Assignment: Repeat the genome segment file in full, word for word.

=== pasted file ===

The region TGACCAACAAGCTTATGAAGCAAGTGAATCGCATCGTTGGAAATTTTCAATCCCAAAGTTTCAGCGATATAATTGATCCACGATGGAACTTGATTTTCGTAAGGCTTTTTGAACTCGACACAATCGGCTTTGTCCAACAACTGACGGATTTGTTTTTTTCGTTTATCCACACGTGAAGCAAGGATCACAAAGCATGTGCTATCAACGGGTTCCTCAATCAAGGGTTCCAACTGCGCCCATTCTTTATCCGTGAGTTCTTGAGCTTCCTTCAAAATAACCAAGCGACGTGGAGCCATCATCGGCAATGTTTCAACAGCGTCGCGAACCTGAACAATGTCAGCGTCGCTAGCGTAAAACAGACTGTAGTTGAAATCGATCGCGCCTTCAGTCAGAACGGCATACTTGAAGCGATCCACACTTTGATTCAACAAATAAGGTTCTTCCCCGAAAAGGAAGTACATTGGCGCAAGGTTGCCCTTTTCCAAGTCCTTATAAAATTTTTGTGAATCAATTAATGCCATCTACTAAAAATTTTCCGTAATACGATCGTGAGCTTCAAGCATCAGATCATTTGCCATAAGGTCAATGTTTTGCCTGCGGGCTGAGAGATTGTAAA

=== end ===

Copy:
The region TGACCAACAAGCTTATGAAGCAAGTGAATCGCATCGTTGGAAATTTTCAATCCCAAAGTTTCAGCGATATAATTGATCCACGATGGAACTTGATTTTCGTAAGGCTTTTTGAACTCGACACAATCGGCTTTGTCCAACAACTGACGGATTTGTTTTTTTCGTTTATCCACACGTGAAGCAAGGATCACAAAGCATGTGCTATCAACGGGTTCCTCAATCAAGGGTTCCAACTGCGCCCATTCTTTATCCGTGAGTTCTTGAGCTTCCTTCAAAATAACCAAGCGACGTGGAGCCATCATCGGCAATGTTTCAACAGCGTCGCGAACCTGAACAATGTCAGCGTCGCTAGCGTAAAACAGACTGTAGTTGAAATCGATCGCGCCTTCAGTCAGAACGGCATACTTGAAGCGATCCACACTTTGATTCAACAAATAAGGTTCTTCCCCGAAAAGGAAGTACATTGGCGCAAGGTTGCCCTTTTCCAAGTCCTTATAAAATTTTTGTGAATCAATTAATGCCATCTACTAAAAATTTTCCGTAATACGATCGTGAGCTTCAAGCATCAGATCATTTGCCATAAGGTCAATGTTTTGCCTGCGGGCTGAGAGATTGTAAA